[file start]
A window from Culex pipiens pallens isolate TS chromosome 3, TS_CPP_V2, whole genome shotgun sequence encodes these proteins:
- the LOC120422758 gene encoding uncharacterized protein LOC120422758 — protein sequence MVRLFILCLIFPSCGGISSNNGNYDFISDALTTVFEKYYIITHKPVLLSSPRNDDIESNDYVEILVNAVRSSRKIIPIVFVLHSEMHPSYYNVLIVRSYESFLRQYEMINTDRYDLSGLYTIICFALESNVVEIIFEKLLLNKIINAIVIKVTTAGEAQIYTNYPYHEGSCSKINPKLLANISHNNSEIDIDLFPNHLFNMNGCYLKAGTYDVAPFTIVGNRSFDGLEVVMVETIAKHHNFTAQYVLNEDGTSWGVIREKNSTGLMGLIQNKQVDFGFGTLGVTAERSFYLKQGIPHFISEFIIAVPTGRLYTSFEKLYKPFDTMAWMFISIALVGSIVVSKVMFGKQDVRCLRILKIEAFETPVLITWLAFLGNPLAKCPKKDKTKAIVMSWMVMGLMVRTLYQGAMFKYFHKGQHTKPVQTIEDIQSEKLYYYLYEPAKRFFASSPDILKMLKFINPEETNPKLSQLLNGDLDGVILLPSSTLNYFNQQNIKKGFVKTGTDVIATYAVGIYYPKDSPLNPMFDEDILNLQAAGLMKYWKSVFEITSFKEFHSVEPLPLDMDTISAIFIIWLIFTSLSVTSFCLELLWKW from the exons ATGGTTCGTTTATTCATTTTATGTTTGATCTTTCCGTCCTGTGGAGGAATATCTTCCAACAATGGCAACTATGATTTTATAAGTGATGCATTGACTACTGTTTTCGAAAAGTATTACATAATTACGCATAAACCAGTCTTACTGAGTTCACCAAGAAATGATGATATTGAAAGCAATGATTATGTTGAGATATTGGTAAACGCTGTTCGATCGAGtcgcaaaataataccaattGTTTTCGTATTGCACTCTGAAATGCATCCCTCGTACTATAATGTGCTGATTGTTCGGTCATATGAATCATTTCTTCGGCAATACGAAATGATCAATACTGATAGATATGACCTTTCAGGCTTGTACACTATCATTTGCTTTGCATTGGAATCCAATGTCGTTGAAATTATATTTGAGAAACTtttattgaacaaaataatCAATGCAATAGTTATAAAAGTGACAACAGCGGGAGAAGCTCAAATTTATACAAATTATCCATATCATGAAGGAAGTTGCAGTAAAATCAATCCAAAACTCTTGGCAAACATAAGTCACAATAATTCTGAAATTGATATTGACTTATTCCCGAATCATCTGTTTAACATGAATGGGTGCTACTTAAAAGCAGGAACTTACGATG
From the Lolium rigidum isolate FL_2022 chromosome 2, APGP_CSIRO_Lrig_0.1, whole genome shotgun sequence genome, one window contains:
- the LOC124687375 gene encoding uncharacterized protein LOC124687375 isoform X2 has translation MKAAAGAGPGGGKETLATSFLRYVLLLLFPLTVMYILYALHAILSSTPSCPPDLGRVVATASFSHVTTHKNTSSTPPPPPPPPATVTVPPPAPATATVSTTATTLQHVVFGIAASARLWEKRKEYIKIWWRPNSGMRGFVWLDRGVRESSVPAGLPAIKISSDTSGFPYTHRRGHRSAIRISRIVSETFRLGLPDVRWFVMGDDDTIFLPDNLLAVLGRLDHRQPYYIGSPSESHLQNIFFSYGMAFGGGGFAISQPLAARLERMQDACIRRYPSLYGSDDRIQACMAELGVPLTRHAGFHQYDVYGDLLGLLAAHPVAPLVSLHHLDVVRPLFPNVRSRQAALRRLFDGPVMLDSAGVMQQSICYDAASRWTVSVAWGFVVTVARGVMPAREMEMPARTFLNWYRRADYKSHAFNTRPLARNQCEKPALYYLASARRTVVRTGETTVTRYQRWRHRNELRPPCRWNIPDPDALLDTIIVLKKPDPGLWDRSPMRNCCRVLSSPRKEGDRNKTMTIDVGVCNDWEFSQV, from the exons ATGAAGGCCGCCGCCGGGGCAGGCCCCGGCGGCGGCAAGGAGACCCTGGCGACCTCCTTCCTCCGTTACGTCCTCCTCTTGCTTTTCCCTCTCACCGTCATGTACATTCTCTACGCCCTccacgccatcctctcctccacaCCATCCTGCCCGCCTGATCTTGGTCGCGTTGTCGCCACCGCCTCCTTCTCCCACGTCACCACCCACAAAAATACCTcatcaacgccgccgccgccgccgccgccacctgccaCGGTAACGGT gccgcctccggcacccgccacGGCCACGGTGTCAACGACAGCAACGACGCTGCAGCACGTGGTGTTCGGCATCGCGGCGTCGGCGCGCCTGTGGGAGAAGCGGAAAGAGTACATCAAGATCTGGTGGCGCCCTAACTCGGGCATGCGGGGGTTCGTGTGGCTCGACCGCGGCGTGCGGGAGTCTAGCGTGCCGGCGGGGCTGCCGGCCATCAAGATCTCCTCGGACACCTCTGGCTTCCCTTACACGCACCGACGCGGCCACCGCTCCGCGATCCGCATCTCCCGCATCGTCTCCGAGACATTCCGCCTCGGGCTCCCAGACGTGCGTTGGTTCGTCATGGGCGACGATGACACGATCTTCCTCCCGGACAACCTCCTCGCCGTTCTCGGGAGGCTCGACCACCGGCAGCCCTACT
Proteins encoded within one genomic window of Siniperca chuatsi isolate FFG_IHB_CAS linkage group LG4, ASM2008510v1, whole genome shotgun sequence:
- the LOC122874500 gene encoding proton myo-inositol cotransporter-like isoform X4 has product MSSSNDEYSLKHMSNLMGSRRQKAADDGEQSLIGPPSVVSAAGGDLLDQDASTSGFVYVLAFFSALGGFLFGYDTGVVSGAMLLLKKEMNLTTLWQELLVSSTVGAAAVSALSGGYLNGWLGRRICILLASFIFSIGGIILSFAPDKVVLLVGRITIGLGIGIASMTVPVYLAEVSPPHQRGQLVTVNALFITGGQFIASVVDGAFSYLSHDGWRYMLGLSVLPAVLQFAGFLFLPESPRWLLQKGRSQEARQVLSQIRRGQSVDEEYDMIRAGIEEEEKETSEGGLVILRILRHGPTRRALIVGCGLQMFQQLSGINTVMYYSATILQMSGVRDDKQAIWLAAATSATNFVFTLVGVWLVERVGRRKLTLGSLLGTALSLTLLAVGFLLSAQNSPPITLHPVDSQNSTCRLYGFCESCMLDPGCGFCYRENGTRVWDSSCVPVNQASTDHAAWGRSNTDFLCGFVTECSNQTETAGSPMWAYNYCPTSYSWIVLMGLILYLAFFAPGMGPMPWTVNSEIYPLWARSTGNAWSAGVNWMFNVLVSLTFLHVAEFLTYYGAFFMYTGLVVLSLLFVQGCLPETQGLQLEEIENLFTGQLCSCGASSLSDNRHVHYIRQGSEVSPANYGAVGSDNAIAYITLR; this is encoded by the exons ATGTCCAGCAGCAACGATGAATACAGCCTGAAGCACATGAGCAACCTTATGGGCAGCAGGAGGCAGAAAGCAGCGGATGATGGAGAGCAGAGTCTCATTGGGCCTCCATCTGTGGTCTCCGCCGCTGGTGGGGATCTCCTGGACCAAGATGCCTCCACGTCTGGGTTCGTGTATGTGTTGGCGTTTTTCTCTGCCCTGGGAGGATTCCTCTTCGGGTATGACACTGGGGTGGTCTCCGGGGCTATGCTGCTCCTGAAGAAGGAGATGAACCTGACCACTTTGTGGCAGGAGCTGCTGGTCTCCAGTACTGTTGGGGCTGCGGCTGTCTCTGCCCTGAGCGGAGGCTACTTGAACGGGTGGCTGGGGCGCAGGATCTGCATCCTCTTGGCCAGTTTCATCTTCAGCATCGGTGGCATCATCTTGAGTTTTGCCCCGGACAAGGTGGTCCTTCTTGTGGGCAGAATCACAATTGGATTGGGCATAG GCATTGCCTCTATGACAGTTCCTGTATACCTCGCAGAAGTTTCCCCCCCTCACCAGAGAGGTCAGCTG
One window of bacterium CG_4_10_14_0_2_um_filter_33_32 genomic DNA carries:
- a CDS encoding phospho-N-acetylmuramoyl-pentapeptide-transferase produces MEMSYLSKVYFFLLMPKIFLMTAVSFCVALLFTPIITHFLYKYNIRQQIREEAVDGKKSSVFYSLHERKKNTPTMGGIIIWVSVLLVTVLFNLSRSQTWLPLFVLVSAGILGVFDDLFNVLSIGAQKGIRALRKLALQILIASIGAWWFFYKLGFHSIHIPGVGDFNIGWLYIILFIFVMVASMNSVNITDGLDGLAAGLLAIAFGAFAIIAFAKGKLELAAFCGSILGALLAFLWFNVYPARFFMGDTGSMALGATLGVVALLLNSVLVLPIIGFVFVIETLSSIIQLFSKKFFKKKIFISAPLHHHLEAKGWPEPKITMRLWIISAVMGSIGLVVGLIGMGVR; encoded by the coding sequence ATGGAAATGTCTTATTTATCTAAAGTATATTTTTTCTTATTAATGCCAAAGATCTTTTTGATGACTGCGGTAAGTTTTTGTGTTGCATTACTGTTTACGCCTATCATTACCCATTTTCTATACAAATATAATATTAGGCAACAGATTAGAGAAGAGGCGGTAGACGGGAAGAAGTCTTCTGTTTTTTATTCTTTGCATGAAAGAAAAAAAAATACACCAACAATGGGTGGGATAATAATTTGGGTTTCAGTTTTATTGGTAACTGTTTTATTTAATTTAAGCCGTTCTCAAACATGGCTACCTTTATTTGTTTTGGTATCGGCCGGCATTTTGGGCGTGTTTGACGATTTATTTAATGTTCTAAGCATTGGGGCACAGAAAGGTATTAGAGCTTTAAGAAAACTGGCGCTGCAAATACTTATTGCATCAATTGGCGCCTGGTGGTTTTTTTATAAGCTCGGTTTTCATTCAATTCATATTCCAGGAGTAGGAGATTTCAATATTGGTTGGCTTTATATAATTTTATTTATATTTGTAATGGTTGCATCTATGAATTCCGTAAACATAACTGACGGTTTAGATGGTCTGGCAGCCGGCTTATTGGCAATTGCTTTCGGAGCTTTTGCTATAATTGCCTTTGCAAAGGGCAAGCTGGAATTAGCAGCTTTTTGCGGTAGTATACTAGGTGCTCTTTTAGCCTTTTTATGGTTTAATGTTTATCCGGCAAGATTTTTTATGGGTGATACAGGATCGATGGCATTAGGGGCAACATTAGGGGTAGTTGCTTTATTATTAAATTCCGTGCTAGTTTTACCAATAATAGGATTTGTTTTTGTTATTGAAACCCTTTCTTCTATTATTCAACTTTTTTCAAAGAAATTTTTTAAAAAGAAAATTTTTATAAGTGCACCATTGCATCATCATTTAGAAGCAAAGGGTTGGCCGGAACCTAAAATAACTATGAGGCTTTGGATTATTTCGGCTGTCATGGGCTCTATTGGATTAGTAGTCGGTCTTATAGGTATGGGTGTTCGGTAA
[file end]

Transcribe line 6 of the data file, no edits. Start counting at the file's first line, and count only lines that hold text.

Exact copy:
- the LOC122874500 gene encoding proton myo-inositol cotransporter-like isoform X4 has product MSSSNDEYSLKHMSNLMGSRRQKAADDGEQSLIGPPSVVSAAGGDLLDQDASTSGFVYVLAFFSALGGFLFGYDTGVVSGAMLLLKKEMNLTTLWQELLVSSTVGAAAVSALSGGYLNGWLGRRICILLASFIFSIGGIILSFAPDKVVLLVGRITIGLGIGIASMTVPVYLAEVSPPHQRGQLVTVNALFITGGQFIASVVDGAFSYLSHDGWRYMLGLSVLPAVLQFAGFLFLPESPRWLLQKGRSQEARQVLSQIRRGQSVDEEYDMIRAGIEEEEKETSEGGLVILRILRHGPTRRALIVGCGLQMFQQLSGINTVMYYSATILQMSGVRDDKQAIWLAAATSATNFVFTLVGVWLVERVGRRKLTLGSLLGTALSLTLLAVGFLLSAQNSPPITLHPVDSQNSTCRLYGFCESCMLDPGCGFCYRENGTRVWDSSCVPVNQASTDHAAWGRSNTDFLCGFVTECSNQTETAGSPMWAYNYCPTSYSWIVLMGLILYLAFFAPGMGPMPWTVNSEIYPLWARSTGNAWSAGVNWMFNVLVSLTFLHVAEFLTYYGAFFMYTGLVVLSLLFVQGCLPETQGLQLEEIENLFTGQLCSCGASSLSDNRHVHYIRQGSEVSPANYGAVGSDNAIAYITLR; this is encoded by the exons ATGTCCAGCAGCAACGATGAATACAGCCTGAAGCACATGAGCAACCTTATGGGCAGCAGGAGGCAGAAAGCAGCGGATGATGGAGAGCAGAGTCTCATTGGGCCTCCATCTGTGGTCTCCGCCGCTGGTGGGGATCTCCTGGACCAAGATGCCTCCACGTCTGGGTTCGTGTATGTGTTGGCGTTTTTCTCTGCCCTGGGAGGATTCCTCTTCGGGTATGACACTGGGGTGGTCTCCGGGGCTATGCTGCTCCTGAAGAAGGAGATGAACCTGACCACTTTGTGGCAGGAGCTGCTGGTCTCCAGTACTGTTGGGGCTGCGGCTGTCTCTGCCCTGAGCGGAGGCTACTTGAACGGGTGGCTGGGGCGCAGGATCTGCATCCTCTTGGCCAGTTTCATCTTCAGCATCGGTGGCATCATCTTGAGTTTTGCCCCGGACAAGGTGGTCCTTCTTGTGGGCAGAATCACAATTGGATTGGGCATAG GCATTGCCTCTATGACAGTTCCTGTATACCTCGCAGAAGTTTCCCCCCCTCACCAGAGAGGTCAGCTG